In the quiet hall outside of Hayden Library, Zoe Levitt’s soft, musical voice fills the room. The acoustics are perfect for amplifying her words and her innate passion for geology. Or, more specifically, paleomagnetism — using magnetism to study the geological history of the Earth — which is the focus of her senior thesis.
“The question is, when did plate tectonics actually start?” Levitt explains, her hands moving in rhythm with her words. “Was it intermittent? Or was it continuous?”
As a senior in Course 12 (Earth, Atmospheric and Planetary Sciences, or EAPS), it seems like Levitt is on track to head off to graduate school and further her geological pursuits elsewhere. But she’s not. Levitt’s time at MIT has been filled with unexpected surprises, including choosing geology as her major in the first place. Now that she’s finished, she’s settled on an entirely different field: songwriting.
“I really have loved studying geology,” she explains. “But right now, I really feel the need to pursue music.”
Levitt grew up in Cambridge, Massachusetts, no stranger to the people of MIT and their passion. When she arrived at MIT, she had been thinking of majoring in math or engineering. But she was persuaded to major in geology after signing up for a Freshman Pre-Orientation Program (FPOP) to Yellowstone and Grand Teton national parks.
“I really applied for the trip just because I wanted to get out of Boston and go see somewhere else,” she laughs, confessing that the idea of just going to restaurants or other places in the area seemed too boring. The trip also coincided with the 2017 eclipse, so between that, hiking, and learning about geology with experts, Levitt was sold.
She did geology research the summer after her first year, working with a postdoc in Kristin Bergmann’s lab, where they looked at 1.8-billion-year-old rocks to try to understand the oxygen environment at the time of their creation. She did her first field work trip to Michigan, and then in the fall returned to Yellowstone on the FPOP trip, this time as a teaching assistant.
“I think EAPS is really special in that you get to go on these trips into the field with professors and really get to know them and get to know their expertise,” she says. One of her favorite EAPS moments was a trip in January 2020. The field cook had brought a guitar and Levitt brought her mandolin, and together they jammed around the campfire while everyone chatted.
Music has long been a part of Levitt’s life. Her father bought her a Baby Taylor guitar for her sixth birthday, and she switched to mandolin as her primary instrument a few years later. She grew up in the bluegrass scene, attending festivals with her father.
“I was always really driven by the melodies of compositions, but I never really paid attention to the words,” she explains. “I was going through a pretty tough time and ended up starting to write songs to process what was happening.”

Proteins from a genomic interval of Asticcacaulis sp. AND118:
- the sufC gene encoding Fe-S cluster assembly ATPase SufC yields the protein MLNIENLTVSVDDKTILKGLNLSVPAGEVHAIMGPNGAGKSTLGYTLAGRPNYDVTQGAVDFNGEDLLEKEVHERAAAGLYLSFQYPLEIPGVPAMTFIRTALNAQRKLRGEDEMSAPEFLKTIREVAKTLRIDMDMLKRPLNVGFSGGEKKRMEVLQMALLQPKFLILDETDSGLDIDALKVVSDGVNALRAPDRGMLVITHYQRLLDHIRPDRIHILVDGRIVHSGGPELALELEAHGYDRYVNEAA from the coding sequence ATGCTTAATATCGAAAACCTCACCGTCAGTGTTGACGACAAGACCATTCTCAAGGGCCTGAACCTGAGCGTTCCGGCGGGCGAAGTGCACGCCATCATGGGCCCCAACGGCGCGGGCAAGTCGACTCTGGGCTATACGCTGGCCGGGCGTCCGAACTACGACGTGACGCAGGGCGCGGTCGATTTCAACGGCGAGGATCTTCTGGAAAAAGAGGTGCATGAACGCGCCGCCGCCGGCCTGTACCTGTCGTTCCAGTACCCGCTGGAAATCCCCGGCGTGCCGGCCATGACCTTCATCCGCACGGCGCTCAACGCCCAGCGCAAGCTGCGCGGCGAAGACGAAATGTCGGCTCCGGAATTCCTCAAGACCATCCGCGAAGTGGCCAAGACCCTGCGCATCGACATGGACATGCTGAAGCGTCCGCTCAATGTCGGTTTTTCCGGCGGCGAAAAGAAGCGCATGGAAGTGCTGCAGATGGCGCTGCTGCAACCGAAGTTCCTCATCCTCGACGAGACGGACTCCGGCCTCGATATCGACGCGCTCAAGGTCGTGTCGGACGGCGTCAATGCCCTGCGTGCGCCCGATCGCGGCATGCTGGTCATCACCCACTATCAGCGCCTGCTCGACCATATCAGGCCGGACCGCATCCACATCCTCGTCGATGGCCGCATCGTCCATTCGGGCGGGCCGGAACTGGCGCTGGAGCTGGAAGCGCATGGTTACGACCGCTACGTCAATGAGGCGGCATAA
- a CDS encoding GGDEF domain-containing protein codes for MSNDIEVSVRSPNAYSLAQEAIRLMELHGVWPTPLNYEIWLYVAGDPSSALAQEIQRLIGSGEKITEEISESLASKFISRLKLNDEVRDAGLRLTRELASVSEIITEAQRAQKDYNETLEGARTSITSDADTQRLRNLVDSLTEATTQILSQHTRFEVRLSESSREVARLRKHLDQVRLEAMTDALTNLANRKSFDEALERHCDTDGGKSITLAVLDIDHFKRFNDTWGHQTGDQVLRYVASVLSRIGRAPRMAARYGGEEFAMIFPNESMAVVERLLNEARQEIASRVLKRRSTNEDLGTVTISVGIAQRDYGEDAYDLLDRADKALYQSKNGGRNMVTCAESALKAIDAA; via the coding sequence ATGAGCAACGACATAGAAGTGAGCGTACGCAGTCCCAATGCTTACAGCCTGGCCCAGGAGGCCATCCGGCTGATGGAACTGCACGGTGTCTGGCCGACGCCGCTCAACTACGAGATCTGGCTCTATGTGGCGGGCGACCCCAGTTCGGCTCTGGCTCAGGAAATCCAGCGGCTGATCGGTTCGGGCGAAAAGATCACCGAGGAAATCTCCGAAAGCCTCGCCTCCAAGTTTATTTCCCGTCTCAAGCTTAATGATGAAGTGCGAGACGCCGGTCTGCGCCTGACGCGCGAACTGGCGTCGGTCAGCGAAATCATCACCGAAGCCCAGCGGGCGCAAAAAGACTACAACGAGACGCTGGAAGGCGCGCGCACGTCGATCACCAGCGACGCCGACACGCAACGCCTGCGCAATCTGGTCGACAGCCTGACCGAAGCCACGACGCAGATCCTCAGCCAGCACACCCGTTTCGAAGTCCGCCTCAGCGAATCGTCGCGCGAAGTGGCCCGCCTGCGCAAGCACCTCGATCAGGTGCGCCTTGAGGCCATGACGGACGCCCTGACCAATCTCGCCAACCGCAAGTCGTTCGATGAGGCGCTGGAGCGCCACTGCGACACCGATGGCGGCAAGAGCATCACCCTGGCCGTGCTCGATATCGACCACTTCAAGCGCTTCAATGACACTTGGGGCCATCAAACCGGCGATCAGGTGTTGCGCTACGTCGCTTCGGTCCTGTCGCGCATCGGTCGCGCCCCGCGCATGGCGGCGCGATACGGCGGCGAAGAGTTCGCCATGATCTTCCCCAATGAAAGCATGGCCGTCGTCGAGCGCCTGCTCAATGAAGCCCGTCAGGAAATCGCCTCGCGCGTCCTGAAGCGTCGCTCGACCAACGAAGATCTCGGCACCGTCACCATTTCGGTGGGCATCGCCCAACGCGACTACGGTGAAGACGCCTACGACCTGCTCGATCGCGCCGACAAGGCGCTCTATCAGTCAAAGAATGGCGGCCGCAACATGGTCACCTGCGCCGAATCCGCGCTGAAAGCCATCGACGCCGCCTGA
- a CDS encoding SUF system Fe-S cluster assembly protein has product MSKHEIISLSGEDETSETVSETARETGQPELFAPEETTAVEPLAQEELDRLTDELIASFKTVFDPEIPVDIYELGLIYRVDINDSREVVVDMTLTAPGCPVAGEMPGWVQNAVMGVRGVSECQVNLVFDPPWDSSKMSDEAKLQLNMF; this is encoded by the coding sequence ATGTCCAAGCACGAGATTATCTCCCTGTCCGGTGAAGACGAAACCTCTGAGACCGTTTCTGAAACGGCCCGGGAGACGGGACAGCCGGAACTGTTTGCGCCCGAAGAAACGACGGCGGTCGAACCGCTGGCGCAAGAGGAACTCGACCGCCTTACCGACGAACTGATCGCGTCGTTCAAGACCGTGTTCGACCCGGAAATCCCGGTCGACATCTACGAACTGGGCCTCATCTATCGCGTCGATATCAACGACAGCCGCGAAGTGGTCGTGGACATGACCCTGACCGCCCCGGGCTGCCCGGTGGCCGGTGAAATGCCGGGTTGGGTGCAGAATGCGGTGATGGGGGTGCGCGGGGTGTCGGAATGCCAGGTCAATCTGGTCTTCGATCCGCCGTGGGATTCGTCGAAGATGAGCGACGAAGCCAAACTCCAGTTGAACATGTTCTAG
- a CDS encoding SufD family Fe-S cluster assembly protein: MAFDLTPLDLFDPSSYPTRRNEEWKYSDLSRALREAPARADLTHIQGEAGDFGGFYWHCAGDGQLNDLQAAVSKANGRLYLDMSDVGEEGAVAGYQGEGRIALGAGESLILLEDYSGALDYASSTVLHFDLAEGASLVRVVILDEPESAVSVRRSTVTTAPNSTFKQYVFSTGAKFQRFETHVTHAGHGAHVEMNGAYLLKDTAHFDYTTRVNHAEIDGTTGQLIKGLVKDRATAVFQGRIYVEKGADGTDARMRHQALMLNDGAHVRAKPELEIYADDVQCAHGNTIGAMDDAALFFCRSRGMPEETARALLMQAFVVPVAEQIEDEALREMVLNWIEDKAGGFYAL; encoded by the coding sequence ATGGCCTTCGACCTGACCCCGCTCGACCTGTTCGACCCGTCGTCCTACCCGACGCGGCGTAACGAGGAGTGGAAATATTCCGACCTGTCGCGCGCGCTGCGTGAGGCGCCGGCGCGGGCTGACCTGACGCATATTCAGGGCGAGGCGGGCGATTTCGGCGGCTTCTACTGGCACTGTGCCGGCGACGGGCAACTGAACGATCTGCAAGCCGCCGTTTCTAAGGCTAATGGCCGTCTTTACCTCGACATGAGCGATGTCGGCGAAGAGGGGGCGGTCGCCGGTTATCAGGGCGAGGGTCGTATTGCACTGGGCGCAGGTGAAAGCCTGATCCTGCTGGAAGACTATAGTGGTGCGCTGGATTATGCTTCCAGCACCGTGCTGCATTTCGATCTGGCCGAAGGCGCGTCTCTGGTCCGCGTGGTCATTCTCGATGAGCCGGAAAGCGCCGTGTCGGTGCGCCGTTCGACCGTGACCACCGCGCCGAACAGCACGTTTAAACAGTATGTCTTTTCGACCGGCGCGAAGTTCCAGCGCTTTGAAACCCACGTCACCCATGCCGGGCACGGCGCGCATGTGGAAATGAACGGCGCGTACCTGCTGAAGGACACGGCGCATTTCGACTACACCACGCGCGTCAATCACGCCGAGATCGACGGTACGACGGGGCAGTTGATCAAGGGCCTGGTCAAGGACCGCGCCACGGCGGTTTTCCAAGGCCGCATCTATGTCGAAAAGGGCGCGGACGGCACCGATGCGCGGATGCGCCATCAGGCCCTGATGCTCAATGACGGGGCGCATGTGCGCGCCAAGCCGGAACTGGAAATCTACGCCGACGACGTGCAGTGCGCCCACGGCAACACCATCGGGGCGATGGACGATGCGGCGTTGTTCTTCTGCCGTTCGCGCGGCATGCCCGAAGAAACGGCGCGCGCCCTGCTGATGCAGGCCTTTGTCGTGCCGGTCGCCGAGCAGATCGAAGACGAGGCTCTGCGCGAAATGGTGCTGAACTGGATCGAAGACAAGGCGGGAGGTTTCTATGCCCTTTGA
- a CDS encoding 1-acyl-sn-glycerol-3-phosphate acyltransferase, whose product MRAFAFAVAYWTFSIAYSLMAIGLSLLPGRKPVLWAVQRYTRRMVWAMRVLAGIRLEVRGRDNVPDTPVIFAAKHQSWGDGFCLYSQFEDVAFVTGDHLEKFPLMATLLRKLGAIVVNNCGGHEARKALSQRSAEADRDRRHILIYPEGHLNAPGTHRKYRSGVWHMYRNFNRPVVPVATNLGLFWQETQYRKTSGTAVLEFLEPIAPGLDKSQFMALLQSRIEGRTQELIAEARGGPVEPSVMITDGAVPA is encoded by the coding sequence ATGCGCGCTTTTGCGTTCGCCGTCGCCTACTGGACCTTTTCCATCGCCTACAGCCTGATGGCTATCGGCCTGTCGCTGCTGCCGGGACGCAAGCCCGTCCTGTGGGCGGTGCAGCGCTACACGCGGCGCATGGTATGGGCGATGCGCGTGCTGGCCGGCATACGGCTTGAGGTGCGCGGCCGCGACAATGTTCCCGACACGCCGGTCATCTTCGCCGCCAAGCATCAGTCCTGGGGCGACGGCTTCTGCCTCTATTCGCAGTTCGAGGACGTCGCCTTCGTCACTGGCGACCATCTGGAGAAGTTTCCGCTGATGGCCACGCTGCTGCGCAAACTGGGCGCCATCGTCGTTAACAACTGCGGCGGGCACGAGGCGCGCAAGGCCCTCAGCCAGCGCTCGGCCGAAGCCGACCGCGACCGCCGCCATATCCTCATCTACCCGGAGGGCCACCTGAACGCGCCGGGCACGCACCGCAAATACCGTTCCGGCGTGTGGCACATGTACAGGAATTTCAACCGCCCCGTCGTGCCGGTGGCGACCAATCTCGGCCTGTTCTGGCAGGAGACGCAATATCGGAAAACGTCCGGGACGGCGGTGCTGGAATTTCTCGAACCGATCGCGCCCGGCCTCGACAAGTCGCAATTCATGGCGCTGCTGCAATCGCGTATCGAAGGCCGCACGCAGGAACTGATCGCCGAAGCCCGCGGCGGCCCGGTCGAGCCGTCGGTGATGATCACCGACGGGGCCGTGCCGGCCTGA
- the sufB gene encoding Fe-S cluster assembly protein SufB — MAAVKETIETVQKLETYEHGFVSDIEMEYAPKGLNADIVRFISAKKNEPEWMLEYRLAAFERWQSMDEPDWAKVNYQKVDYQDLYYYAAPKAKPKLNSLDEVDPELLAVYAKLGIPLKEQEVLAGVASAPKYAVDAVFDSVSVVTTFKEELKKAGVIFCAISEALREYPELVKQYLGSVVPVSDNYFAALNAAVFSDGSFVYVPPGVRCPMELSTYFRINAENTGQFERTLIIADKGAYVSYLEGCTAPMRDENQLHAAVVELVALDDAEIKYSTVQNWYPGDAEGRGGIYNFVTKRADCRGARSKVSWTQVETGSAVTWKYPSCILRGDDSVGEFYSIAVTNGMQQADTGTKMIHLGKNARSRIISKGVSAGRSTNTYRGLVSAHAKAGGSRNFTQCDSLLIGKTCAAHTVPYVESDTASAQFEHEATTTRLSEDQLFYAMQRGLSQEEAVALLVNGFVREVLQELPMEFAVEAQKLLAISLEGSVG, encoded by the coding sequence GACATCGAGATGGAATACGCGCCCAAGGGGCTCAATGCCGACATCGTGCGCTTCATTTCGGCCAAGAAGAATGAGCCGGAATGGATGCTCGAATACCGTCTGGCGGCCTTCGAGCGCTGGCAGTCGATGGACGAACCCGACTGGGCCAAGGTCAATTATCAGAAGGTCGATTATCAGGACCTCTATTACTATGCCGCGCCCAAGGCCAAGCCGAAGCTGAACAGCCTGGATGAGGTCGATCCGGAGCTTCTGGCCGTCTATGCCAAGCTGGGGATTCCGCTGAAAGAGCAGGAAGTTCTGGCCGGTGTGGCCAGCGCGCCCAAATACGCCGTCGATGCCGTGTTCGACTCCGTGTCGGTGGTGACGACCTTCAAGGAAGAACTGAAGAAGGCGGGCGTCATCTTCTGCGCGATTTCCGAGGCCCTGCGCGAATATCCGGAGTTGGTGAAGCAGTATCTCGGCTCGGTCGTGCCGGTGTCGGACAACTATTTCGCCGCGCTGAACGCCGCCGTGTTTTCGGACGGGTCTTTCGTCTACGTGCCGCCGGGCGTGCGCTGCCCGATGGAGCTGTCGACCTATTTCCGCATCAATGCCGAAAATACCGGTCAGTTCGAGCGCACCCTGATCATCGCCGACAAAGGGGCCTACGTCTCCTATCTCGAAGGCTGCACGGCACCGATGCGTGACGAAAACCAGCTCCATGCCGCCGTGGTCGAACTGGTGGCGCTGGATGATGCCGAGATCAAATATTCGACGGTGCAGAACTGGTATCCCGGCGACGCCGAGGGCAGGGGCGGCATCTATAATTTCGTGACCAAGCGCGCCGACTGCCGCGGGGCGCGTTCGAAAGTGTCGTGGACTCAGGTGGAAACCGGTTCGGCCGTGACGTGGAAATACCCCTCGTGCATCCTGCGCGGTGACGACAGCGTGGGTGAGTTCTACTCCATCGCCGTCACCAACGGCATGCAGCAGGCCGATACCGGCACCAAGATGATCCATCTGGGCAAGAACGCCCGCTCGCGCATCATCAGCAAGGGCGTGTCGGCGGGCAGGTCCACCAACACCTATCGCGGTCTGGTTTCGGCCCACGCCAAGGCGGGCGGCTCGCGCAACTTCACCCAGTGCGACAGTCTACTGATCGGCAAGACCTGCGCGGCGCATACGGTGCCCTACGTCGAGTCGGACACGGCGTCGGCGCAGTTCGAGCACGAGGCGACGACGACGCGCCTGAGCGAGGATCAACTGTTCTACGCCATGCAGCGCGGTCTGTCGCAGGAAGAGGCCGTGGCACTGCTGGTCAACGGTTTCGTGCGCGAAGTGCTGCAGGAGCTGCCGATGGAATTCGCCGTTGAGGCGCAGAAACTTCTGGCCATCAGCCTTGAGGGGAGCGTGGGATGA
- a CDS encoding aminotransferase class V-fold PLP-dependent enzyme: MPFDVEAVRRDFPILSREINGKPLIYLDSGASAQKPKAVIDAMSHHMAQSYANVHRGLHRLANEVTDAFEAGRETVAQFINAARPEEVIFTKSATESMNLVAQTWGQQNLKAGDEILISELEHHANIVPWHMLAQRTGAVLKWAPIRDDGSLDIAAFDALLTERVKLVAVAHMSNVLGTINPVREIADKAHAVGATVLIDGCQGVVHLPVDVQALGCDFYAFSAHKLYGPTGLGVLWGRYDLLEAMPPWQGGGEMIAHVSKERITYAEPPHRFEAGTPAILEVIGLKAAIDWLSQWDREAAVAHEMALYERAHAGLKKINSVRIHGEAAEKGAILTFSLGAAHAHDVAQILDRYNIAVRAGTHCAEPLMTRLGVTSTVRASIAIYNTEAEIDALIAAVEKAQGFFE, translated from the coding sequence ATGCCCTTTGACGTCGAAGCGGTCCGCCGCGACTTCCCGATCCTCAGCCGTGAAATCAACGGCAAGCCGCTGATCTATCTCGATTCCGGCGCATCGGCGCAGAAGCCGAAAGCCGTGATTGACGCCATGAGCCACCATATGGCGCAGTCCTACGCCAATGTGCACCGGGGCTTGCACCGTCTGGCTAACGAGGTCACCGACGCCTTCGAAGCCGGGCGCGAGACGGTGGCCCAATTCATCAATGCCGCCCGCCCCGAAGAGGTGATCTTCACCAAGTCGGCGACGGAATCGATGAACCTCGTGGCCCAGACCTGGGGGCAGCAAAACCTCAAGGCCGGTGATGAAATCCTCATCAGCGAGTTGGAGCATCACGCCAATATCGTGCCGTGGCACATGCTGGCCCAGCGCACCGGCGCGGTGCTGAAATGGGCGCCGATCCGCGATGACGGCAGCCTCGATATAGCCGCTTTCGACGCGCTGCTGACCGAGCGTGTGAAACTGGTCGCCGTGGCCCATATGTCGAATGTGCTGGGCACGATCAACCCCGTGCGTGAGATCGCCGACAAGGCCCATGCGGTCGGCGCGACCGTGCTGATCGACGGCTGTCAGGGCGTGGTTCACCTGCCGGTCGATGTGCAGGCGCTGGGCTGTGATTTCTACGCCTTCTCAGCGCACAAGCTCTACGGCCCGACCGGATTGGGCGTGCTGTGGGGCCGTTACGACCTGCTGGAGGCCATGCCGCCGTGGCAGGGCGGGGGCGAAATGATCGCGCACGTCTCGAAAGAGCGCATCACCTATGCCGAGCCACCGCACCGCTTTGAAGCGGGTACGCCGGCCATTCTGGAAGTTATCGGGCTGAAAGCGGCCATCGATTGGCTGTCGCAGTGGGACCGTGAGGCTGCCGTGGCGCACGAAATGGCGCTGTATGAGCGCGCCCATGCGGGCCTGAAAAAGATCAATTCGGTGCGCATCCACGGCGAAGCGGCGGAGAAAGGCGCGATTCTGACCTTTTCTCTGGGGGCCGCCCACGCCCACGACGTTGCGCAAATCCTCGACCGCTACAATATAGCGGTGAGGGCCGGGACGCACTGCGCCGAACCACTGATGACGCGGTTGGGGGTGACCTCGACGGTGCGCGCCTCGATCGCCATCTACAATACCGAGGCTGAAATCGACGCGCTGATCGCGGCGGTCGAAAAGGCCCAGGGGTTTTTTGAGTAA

In spring 2020, Levitt was ready to take a serious step into songwriting, so she reached out to Celia Woodsmith, a Grammy Award-nominated musician. Woodsmith, like many musicians whose plans were disrupted by the pandemic, agreed to lessons.
Levitt’s songwriting first began as a way for her to process her emotions and experiences as a sexual assault survivor. She has since shared her songs to raise awareness, including recording two songs about her experience as a survivor for National Public Radio’s Tiny Desk Contest and performing an autobiographical piece in the 2022 MIT monologues. She also performed at the Boston Area Rape Crisis Center’s Walk for Change and recorded a song for the Cambridge Women’s Center’s video commemorating their 50th anniversary.
“I hope that sharing my songs can bring healing to others as it has for me,” she says.
Since then, Levitt has been using her “curiosity and a passion for discovery” from her time in EAPS to explore new topics in her music, such as mental health struggles, historical narratives, and satirical songs. Her song “We Flattened the Curve”, comments satirically on the U.S. Covid-19 response using mathematical observations. Levitt, who in addition to majoring in geology is minoring in both music and math, jokes that she’s “already putting that math degree to some good use!”
Even though Levitt officially graduated in the spring, she isn’t done with MIT just yet. She was awarded an Eloranta Summer Undergraduate Research Fellowship, which she’ll be using to further her musical pursuits. This fall she hopes to travel to Nepal to collaborate with local musicians on a project recording and transcribing traditional music.
And she isn’t done with geology, either. She’ll be spending six weeks doing fieldwork with EAPS Professor Oliver Jagoutz in the Himalayas in July.
“I haven’t made it out to the field since  so I’m really excited to get back out there,” she says. “In the fall I’ll be focusing on sharing my music for the time being, and then see what happens from there.”